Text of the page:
By Bernadette Braman
For business own- ers and policy makers in Massachusetts not already grappling with unfilled demand for skilled workers, recent news that Universal Technical Institute (UTI) plans to close its Norwood, Massachusetts campus next year should be a wake-up call.
Since the Norwood campus opened 14 years ago, our company, South Shore Generator, has benefited from the highly skilled technicians who received their training there.
Unfortunately, like many colleges, universi- ties and technical schools in Massachusetts, the Norwood campus can’t attract enough students to remain viable. The 240,000 square foot facil- ity was built to serve 2,220 students from across
New England, but now has just 350. Given the reality of the situation, UTI’s move is understandable, and the institute is making a sensible transition to a business model based on smaller campuses located where there’s strong demand. It’s not a move they took lightly.
They’ll continue to have an admissions team working in Massachusetts, and I hope students continue to pursue the advanced training UTI and other trade schools offer.
Businesses and government must work together to promote the value of vocational education.
Declining enrollment is a major problem facing much of the country, especially New England. And it’s only going to get worse. One of the causes is a significant drop in the birthrate that followed the Great Recession. According to a recent article in US News & World Report, there were an estimated 2.3 fewer babies born in the U.S. between 2008 and 2013, with New England leading the way with the lowest birthrate in the country. The article describes a “slow moving storm,” and cites estimates that the number of students graduating from high school in New England will be 24 percent lower in 2029 than it was in 2012.
Those numbers have already caused several colleges in Massachusetts, like Mt. Ida, to close, and others to merge. Still others are teetering on the verge of bankruptcy.
These demographic pressures only exacerbate another challenge faced by trade schools: the tired but persistent narrative that it’s better to go to a four-year college and get a white collar job. But is it better to work in an office building, or to build an office building? Or in our case, to install the commercial generators used in the office building?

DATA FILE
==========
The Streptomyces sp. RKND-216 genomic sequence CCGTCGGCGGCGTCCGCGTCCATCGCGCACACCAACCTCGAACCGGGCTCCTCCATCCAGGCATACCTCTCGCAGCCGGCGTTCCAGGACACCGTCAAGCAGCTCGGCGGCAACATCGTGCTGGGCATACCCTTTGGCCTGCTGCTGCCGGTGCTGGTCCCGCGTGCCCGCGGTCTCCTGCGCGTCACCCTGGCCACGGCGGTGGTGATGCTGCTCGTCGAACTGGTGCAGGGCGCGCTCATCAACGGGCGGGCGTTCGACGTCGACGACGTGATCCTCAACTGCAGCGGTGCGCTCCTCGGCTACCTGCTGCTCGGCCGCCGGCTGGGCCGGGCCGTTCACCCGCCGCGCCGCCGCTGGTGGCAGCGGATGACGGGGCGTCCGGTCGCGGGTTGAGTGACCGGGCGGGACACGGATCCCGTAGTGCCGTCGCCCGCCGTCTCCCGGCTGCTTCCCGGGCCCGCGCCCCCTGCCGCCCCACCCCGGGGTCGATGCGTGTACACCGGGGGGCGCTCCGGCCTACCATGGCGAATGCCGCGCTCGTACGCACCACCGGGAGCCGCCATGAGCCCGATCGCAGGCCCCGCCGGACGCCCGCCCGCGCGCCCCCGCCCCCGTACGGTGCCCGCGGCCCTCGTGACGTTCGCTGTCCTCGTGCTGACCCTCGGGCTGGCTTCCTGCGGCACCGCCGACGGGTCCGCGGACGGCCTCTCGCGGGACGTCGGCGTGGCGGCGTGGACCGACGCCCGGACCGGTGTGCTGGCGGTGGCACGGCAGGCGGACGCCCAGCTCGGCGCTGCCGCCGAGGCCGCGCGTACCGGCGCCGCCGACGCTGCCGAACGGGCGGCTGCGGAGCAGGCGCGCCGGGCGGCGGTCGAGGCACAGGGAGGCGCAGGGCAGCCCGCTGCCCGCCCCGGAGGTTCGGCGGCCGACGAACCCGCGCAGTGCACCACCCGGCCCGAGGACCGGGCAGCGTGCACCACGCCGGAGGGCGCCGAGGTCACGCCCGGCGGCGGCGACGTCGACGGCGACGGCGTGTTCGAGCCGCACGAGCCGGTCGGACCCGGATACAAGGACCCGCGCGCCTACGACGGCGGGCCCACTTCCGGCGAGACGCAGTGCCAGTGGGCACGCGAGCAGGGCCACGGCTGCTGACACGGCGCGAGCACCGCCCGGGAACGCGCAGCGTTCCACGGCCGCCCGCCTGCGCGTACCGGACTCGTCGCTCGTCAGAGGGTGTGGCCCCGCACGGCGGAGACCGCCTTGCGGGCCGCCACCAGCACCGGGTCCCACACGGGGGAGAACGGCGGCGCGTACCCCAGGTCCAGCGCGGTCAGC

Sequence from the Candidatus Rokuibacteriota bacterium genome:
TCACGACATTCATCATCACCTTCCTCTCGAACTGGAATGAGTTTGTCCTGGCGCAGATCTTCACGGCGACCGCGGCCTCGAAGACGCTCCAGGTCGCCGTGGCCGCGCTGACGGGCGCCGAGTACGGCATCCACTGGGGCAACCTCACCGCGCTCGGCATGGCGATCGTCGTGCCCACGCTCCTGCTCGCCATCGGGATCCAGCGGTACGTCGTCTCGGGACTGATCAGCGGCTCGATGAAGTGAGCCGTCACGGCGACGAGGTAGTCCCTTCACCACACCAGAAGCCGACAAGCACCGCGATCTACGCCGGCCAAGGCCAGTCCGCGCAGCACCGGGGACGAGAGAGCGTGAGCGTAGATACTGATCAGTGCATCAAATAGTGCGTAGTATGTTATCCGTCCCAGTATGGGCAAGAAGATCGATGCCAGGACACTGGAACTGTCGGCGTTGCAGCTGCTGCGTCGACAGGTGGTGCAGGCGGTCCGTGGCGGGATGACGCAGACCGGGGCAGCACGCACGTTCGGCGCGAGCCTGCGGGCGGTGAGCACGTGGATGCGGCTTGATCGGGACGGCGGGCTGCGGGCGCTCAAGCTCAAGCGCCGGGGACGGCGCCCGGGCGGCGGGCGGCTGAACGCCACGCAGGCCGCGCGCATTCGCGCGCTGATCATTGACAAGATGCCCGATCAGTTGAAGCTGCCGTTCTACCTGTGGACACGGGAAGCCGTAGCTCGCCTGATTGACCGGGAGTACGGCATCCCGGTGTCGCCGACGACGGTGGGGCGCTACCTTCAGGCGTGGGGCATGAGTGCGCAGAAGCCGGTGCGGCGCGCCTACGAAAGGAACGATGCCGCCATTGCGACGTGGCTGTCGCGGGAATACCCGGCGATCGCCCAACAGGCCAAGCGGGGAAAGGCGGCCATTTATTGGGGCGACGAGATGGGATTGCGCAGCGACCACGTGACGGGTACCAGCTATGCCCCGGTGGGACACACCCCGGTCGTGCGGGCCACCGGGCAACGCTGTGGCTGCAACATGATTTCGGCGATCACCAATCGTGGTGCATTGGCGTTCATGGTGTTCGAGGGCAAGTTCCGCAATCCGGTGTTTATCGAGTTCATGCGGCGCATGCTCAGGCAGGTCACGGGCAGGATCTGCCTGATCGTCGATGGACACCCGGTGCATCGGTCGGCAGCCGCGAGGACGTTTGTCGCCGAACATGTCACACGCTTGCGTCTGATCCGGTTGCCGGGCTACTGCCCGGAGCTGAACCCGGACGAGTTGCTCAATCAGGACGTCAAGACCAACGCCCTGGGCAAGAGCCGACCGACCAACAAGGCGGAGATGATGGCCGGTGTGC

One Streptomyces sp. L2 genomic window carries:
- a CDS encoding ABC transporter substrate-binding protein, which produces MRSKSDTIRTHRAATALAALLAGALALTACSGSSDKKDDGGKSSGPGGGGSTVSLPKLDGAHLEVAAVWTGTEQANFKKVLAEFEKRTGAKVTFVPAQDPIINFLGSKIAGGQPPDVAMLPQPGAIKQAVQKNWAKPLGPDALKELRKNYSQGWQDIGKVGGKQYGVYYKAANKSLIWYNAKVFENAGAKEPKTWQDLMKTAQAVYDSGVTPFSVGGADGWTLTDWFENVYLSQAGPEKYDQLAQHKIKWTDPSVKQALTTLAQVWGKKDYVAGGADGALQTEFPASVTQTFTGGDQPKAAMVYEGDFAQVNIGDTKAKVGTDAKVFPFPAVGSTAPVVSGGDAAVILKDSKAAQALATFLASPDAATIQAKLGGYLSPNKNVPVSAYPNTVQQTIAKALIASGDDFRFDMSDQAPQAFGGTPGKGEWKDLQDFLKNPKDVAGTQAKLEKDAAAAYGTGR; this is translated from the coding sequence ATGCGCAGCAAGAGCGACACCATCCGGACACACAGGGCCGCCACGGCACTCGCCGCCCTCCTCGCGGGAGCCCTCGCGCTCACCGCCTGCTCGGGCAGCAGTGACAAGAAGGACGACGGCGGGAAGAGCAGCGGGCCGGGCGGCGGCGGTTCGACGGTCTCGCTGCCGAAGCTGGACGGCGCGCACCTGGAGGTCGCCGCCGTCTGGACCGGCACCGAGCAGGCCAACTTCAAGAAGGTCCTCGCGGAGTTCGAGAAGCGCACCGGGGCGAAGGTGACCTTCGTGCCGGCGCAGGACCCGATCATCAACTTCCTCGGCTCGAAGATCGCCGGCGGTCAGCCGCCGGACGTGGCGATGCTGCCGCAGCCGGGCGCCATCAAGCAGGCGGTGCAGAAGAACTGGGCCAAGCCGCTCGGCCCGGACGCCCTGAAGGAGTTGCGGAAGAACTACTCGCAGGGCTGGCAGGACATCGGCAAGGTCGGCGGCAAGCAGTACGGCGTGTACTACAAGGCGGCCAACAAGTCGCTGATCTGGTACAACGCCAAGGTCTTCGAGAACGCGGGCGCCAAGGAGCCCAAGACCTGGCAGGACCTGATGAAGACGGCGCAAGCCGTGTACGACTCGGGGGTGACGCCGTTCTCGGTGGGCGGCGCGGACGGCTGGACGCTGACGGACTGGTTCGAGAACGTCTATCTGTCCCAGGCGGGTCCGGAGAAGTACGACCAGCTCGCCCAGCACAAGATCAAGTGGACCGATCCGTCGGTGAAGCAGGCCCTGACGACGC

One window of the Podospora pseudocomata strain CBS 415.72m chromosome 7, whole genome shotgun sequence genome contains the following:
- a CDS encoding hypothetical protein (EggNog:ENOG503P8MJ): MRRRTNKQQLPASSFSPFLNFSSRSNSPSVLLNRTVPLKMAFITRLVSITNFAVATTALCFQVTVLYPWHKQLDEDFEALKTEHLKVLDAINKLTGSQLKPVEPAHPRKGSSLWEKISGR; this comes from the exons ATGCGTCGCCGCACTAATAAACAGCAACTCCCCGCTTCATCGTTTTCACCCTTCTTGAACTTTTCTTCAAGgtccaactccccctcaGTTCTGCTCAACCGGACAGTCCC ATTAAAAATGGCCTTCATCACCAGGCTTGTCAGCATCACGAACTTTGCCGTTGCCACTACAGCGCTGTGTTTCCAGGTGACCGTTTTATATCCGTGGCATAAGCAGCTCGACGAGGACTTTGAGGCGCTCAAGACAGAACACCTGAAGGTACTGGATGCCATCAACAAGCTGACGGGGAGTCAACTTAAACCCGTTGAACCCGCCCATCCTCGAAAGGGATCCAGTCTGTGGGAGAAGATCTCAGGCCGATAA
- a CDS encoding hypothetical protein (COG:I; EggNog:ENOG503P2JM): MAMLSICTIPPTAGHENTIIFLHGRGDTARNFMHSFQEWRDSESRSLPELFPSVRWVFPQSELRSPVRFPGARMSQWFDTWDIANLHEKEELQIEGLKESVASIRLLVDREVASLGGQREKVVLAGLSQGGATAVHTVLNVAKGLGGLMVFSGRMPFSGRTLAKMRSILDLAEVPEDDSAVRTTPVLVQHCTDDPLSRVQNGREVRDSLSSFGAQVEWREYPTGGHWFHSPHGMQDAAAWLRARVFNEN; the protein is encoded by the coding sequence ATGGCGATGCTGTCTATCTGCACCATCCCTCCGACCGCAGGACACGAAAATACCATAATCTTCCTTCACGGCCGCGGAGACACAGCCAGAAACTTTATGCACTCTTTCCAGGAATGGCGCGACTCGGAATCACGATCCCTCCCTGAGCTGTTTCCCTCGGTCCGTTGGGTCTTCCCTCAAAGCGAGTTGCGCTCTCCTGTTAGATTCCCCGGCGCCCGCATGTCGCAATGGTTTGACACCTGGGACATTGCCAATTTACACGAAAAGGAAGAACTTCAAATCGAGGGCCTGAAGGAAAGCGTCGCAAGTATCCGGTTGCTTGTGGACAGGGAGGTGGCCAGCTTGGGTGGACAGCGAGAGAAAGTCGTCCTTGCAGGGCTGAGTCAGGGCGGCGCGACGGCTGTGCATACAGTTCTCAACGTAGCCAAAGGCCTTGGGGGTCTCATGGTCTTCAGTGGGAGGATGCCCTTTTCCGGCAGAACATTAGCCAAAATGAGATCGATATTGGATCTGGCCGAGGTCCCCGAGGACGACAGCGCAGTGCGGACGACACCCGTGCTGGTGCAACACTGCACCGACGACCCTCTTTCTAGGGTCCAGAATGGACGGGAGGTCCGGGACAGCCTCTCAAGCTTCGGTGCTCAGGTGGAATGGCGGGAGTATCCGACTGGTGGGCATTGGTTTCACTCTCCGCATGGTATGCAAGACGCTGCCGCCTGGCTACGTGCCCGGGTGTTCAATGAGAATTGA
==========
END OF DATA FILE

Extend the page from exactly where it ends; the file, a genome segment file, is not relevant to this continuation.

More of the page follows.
There’s a strong argument to be made for Businesses and government must work together to promote the value of vocational education.
With our generators, your drive doesn’t need to stop when the power goes out. technical training. The trades offer job security, high wages, and students graduating from trade school don’t carry the monstrous debts associ- ated with four-year colleges.
Blue collar guru Mike Rowe of “Dirty Jobs” fame has been preaching that message for years. But are people listening? Rowe notes that there are an estimated 6 million unfilled blue-collar skilled jobs in the US.
More importantly, technical training is criti- cal to the economic well-being of our region.
According to “Blue Print for the Next Century 2.0,” a study on economic development pub- lished by Associated Industries of Massachusetts (AIM), “Massachusetts employers name the shortage of qualified workers as the central impediment to the future of the economy.” So what can we do in the face of this slow moving, and gathering, storm? Businesses and government must work together to promote the value of vocational education. Massachusetts can succeed in a rapidly changing global econo- my – but only if it has a highly trained technical workforce.
It’s essential we make the case for young people that blue collar work gets them off to an early start with a good wage. It provides them with early savings and more time for increased wages over their next five years - with little to no debt. Our future here at SSG and the future of other similar companies, not to mention the overall economy, depends on it.